When WVU was searching for an athletic conference home after the dissolution of the Big East, it came down to relationships, or more precisely, one relationship in particular: Former WVU football coach Don Nehlen and Big 12 Interim Commissioner Chuck Neinas.
The two were close friends, dating back to Neinas’ long tenure as executive director of the College Football Association while Nehlen was chairman of the CFA’s coaches committee. Jim Clements, who was president of WVU at the time, has said, “That was the key. That relationship was critical.”
If the Big 12 Conference cannot survive the loss of Texas and Oklahoma, sending the remaining eight members scrambling for a new home, West Virginia’s fate may once again come down to relationships.
This time, however, it won’t be Neinas and Nehlen; it will be WVU President E. Gordon Gee.
Gee, 77, has spent four decades as a college president, serving twice at WVU and Ohio State and once each at Brown, Colorado and Vanderbilt. His contacts in higher education are as deep as they come, and none are deeper than his connections to some of the leaders of the schools of the Atlantic Coast Conference.
Here are a few of them:
–Wake Forest President Susan Wente was at Vanderbilt from 2002 to 2014, rising through the administration ranks to become Provost. That means she worked for and with Gee when he was President from 2000 to 2007.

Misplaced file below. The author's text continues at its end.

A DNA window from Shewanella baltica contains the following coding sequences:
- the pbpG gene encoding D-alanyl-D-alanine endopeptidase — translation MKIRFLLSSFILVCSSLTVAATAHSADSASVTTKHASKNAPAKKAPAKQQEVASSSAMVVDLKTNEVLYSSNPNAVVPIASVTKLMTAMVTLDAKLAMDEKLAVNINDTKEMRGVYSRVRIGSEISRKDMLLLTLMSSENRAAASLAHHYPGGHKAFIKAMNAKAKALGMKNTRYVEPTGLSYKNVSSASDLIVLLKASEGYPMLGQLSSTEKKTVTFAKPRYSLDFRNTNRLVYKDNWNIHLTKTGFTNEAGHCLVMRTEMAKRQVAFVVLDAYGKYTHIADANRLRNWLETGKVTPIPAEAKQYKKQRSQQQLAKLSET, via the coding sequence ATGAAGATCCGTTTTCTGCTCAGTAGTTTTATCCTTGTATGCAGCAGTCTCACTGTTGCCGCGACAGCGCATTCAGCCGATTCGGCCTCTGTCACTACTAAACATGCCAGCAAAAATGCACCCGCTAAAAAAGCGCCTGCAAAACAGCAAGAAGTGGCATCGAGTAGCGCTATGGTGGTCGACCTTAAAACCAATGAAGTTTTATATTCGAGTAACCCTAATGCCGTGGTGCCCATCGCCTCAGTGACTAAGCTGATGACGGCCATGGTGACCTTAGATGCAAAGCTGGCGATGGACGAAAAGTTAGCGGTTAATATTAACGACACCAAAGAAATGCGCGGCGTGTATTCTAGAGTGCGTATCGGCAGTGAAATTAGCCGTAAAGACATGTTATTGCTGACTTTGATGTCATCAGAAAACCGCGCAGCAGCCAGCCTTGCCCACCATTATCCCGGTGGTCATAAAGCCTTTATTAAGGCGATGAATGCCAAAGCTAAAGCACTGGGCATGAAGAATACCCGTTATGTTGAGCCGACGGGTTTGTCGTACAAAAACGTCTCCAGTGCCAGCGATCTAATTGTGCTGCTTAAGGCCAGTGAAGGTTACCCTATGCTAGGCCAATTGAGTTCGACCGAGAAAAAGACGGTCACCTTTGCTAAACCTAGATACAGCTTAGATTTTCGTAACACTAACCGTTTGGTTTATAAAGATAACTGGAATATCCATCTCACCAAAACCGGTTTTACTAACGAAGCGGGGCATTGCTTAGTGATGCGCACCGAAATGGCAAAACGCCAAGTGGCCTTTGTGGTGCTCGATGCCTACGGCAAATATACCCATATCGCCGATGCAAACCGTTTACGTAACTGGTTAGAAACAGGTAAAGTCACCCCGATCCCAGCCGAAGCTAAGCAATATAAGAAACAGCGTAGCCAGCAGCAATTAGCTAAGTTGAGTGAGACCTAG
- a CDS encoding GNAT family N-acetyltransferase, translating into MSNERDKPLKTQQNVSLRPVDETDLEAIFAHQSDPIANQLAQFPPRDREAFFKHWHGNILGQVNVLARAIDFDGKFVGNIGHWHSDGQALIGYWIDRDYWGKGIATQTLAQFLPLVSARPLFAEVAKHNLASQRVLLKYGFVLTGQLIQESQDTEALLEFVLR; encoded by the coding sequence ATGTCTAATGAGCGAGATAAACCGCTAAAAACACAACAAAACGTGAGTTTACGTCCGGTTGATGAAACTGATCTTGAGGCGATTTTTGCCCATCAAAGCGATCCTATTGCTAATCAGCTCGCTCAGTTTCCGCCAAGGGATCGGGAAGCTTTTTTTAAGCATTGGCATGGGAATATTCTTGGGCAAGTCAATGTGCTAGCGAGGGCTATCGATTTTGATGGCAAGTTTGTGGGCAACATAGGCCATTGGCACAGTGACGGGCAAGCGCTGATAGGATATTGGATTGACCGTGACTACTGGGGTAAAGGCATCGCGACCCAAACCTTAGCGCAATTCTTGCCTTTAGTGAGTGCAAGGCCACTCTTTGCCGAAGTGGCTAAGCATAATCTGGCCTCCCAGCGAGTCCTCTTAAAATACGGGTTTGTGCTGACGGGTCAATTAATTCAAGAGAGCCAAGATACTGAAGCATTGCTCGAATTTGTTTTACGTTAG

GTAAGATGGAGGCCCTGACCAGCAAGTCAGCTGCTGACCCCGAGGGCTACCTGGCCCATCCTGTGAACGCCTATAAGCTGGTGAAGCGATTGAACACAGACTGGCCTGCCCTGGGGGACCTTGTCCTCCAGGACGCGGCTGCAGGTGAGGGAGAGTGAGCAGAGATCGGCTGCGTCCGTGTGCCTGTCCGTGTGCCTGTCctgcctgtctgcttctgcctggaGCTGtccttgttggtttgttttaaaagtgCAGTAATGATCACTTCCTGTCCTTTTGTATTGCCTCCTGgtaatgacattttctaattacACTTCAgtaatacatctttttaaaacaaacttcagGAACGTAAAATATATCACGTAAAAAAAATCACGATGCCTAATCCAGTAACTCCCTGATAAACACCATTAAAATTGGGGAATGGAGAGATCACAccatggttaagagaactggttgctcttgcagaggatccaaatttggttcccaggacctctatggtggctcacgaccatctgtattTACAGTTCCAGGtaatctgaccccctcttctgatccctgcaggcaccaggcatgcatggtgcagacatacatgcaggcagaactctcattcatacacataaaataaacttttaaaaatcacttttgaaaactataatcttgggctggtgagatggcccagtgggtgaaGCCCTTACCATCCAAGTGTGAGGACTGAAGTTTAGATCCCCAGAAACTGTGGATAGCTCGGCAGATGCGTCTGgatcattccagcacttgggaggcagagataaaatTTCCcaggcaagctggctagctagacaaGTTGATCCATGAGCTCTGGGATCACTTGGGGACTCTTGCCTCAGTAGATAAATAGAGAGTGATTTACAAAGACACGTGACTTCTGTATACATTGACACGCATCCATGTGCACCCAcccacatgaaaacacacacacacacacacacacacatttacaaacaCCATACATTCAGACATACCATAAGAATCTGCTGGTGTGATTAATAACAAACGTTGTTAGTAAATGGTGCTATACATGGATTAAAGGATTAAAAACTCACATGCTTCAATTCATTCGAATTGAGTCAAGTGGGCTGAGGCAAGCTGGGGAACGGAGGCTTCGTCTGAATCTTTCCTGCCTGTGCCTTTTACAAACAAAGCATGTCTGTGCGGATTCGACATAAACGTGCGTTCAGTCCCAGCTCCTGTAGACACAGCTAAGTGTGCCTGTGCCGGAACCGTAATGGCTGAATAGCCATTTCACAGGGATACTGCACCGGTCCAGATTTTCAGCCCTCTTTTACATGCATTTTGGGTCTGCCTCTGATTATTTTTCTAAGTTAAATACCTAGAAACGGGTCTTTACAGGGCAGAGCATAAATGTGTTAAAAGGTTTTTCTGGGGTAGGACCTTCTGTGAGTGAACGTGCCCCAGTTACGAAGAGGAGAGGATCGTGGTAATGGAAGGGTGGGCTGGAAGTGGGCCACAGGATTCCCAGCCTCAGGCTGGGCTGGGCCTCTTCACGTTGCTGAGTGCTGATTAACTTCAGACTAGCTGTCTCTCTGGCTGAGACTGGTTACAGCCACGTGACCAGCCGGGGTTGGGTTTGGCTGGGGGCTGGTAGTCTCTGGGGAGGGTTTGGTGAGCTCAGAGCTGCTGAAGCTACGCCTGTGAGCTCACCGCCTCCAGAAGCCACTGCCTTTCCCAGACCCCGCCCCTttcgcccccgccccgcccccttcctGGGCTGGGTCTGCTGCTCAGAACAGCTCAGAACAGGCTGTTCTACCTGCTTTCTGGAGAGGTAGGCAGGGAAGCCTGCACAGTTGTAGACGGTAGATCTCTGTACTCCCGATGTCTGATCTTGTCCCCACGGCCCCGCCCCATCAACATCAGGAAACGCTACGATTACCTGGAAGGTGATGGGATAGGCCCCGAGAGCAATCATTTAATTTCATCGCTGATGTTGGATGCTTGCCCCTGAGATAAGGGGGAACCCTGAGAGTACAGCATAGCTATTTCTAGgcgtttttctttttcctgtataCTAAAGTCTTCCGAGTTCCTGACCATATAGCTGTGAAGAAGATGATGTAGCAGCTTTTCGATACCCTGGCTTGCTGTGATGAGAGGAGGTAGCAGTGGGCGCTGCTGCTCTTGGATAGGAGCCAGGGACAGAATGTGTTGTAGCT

–There is also a Vanderbilt connection with Kent Syverud, Chancellor of Syracuse. Syverud was Dean of Vanderbilt’s law school during five years of Gee’s time in Nashville.
–Louisville President Neeli Bendapudi built an academic reputation at Ohio State from 1996 to 2008. That overlaps both of Gee’s tenures at the school—1990-1998 and 2007-2013.
–Gee has a long friendship with University of Miami President Julio Frenk, dating back to when Frenk was Dean of the Faculty at Harvard University’s School of Public Health.
–Pitt’s Director of Athletics, Heather Lyke, spent 15 years in the Ohio State athletic department. Gee was president of Ohio State for seven of those years.
Gee knows all these people, worked with them and, in a couple instances, was instrumental in their hiring. Those are strong ties.
There are a few other personal relationship advantages for WVU if it comes down to a possible affiliation with the ACC.
–Clements, as previously mentioned, was president at WVU at the time the University joined the Big 12. Clements is now president at Clemson, where he has been since 2013.
–WVU Director of Athletics Shane Lyons served as the ACC’s associate commissioner for ten years, until 2011.
–Virginia Tech’s Director of Athletics, Whit Babcock, earned his masters degree in sports management from WVU and served as assistant athletic director at WVU from 2003 to 2007.
The departure of Texas and Oklahoma from the Big 12 has sent shock waves throughout the college sports landscape. The priority for the remaining eight conference schools appears to be keeping the league together. However, if the league implodes and there is a shake-up, the most natural landing place for WVU will be the ACC.
If personal relationships count for anything—and they usually do—the connections Gordon Gee has with ACC school leaders, along with the other ties mentioned here, should give WVU a leg up on a new league affiliation.